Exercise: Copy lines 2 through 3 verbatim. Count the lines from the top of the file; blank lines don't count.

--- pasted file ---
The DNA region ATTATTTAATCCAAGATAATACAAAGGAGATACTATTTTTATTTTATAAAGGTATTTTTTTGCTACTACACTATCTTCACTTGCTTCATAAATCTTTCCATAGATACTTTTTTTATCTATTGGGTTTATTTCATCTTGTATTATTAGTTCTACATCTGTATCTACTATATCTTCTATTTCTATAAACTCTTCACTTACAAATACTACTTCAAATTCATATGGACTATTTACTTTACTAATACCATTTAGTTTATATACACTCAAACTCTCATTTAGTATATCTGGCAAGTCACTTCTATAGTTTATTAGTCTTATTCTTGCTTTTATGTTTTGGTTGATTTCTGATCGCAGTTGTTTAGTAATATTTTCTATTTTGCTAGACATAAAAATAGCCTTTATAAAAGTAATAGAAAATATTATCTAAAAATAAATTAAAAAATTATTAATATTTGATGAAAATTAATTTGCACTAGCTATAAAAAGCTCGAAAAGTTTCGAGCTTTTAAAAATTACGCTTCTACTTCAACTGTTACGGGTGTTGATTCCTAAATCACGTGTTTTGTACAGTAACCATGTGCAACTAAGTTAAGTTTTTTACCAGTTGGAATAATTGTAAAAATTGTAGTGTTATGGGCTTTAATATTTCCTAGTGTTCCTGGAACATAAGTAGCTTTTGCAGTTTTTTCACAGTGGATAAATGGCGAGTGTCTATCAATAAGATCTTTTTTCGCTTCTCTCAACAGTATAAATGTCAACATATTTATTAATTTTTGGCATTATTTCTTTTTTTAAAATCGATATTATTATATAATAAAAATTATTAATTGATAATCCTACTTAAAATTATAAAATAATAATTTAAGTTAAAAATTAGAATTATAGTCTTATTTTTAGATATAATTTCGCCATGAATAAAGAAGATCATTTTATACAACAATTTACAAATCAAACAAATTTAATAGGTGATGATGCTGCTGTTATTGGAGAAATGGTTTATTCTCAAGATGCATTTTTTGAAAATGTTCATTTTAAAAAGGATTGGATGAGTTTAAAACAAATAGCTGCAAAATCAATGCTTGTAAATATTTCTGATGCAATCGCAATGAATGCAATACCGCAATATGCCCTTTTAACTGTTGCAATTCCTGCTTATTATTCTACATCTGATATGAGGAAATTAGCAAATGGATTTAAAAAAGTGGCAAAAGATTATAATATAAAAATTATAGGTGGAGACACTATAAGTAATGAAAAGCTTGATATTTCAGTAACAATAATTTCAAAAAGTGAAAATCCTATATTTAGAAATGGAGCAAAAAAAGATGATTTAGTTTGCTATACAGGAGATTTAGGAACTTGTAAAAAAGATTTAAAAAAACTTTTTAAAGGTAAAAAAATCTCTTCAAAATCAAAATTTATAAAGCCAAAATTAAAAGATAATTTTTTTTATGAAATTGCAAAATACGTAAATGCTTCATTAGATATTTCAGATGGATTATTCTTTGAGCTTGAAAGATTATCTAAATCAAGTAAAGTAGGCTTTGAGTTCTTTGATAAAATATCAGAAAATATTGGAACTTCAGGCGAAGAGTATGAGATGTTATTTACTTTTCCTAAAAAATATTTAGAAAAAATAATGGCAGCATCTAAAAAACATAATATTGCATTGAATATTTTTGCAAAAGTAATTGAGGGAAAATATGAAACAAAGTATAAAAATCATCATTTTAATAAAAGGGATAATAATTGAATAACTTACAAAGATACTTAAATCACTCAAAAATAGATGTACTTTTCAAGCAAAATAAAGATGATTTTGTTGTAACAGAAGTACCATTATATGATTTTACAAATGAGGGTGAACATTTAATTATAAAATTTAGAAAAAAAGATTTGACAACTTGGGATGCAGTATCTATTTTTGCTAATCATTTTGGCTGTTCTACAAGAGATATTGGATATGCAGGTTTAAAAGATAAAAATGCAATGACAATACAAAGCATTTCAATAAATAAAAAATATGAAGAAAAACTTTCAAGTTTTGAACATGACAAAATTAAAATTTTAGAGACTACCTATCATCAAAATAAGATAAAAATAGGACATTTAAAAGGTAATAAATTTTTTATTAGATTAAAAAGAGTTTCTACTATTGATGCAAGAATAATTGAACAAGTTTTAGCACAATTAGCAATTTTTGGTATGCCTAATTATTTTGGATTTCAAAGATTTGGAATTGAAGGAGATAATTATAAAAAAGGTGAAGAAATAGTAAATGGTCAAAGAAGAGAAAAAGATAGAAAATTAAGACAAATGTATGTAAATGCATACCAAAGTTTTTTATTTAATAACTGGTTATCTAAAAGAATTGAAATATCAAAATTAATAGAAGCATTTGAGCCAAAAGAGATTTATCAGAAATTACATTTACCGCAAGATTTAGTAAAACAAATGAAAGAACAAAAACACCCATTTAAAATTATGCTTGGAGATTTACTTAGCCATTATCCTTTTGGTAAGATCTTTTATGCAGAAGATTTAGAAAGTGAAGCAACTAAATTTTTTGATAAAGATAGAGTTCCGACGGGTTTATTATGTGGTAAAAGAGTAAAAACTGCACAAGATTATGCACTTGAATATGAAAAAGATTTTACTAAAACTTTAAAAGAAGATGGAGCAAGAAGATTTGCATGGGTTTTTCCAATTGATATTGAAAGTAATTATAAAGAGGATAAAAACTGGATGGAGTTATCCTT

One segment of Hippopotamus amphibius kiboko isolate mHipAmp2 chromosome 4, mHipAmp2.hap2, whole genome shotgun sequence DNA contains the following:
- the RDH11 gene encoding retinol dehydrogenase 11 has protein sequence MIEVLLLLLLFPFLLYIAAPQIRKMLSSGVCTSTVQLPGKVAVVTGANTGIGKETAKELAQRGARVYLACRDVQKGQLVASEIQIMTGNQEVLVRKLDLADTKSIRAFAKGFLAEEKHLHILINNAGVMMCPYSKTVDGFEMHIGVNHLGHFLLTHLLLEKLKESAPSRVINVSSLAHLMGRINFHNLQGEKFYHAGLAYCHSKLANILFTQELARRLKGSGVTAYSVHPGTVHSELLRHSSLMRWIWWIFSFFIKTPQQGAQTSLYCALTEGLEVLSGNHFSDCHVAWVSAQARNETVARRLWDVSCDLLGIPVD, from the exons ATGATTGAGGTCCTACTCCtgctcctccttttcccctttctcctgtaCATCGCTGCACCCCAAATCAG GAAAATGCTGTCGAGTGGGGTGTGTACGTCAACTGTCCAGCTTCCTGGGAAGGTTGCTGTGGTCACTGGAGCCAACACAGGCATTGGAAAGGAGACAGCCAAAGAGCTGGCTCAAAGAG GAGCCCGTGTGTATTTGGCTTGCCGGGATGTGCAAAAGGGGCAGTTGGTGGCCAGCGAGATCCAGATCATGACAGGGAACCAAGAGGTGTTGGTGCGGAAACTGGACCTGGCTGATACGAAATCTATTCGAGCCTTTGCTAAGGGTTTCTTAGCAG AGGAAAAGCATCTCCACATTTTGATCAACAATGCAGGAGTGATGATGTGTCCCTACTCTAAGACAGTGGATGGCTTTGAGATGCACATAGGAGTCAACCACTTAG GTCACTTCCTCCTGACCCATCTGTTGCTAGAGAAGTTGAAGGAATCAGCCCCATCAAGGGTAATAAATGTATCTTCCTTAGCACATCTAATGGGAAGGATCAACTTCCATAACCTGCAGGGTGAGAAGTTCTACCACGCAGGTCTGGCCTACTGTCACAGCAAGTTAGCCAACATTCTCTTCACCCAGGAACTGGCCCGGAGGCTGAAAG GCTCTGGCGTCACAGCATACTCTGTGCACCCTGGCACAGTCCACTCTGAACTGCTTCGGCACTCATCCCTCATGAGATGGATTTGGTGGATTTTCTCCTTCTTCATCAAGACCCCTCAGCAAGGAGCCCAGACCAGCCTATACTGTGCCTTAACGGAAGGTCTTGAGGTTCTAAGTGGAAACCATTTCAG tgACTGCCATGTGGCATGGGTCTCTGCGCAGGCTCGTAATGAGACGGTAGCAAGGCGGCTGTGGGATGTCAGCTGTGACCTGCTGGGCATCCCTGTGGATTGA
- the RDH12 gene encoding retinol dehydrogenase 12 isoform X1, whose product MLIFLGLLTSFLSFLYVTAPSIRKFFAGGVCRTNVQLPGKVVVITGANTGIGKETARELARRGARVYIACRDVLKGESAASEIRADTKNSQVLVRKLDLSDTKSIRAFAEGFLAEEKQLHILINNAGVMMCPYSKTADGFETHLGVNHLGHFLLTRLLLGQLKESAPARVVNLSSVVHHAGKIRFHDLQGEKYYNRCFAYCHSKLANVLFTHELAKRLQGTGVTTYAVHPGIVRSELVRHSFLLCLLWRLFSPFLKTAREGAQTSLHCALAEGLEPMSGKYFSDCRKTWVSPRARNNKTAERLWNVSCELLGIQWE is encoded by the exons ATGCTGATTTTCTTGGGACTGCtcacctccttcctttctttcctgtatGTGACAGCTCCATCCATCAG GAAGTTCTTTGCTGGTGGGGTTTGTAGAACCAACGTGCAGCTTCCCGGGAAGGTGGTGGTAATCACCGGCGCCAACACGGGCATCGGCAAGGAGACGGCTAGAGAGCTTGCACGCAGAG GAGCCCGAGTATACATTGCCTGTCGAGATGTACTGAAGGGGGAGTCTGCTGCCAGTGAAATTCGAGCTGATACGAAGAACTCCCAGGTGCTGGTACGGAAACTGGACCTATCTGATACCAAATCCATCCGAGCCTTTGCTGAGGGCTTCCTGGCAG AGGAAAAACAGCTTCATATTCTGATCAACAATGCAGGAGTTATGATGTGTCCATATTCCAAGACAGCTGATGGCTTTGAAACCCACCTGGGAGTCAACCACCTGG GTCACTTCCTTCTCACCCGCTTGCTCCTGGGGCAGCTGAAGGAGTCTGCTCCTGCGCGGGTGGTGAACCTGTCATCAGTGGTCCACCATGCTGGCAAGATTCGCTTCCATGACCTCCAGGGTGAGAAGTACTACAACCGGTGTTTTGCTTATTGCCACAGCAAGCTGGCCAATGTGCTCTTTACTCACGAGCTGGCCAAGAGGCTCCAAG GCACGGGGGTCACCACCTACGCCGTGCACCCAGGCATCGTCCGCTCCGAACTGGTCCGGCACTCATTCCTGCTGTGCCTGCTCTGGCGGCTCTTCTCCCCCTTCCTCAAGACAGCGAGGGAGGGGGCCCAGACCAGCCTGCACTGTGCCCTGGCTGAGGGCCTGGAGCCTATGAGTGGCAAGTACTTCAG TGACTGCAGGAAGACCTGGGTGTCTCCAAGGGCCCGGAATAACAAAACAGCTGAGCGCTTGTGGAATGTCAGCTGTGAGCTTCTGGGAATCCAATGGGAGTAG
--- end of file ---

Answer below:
One segment of Hippopotamus amphibius kiboko isolate mHipAmp2 chromosome 4, mHipAmp2.hap2, whole genome shotgun sequence DNA contains the following:
- the RDH11 gene encoding retinol dehydrogenase 11 has protein sequence MIEVLLLLLLFPFLLYIAAPQIRKMLSSGVCTSTVQLPGKVAVVTGANTGIGKETAKELAQRGARVYLACRDVQKGQLVASEIQIMTGNQEVLVRKLDLADTKSIRAFAKGFLAEEKHLHILINNAGVMMCPYSKTVDGFEMHIGVNHLGHFLLTHLLLEKLKESAPSRVINVSSLAHLMGRINFHNLQGEKFYHAGLAYCHSKLANILFTQELARRLKGSGVTAYSVHPGTVHSELLRHSSLMRWIWWIFSFFIKTPQQGAQTSLYCALTEGLEVLSGNHFSDCHVAWVSAQARNETVARRLWDVSCDLLGIPVD, from the exons ATGATTGAGGTCCTACTCCtgctcctccttttcccctttctcctgtaCATCGCTGCACCCCAAATCAG GAAAATGCTGTCGAGTGGGGTGTGTACGTCAACTGTCCAGCTTCCTGGGAAGGTTGCTGTGGTCACTGGAGCCAACACAGGCATTGGAAAGGAGACAGCCAAAGAGCTGGCTCAAAGAG GAGCCCGTGTGTATTTGGCTTGCCGGGATGTGCAAAAGGGGCAGTTGGTGGCCAGCGAGATCCAGATCATGACAGGGAACCAAGAGGTGTTGGTGCGGAAACTGGACCTGGCTGATACGAAATCTATTCGAGCCTTTGCTAAGGGTTTCTTAGCAG AGGAAAAGCATCTCCACATTTTGATCAACAATGCAGGAGTGATGATGTGTCCCTACTCTAAGACAGTGGATGGCTTTGAGATGCACATAGGAGTCAACCACTTAG GTCACTTCCTCCTGACCCATCTGTTGCTAGAGAAGTTGAAGGAATCAGCCCCATCAAGGGTAATAAATGTATCTTCCTTAGCACATCTAATGGGAAGGATCAACTTCCATAACCTGCAGGGTGAGAAGTTCTACCACGCAGGTCTGGCCTACTGTCACAGCAAGTTAGCCAACATTCTCTTCACCCAGGAACTGGCCCGGAGGCTGAAAG GCTCTGGCGTCACAGCATACTCTGTGCACCCTGGCACAGTCCACTCTGAACTGCTTCGGCACTCATCCCTCATGAGATGGATTTGGTGGATTTTCTCCTTCTTCATCAAGACCCCTCAGCAAGGAGCCCAGACCAGCCTATACTGTGCCTTAACGGAAGGTCTTGAGGTTCTAAGTGGAAACCATTTCAG tgACTGCCATGTGGCATGGGTCTCTGCGCAGGCTCGTAATGAGACGGTAGCAAGGCGGCTGTGGGATGTCAGCTGTGACCTGCTGGGCATCCCTGTGGATTGA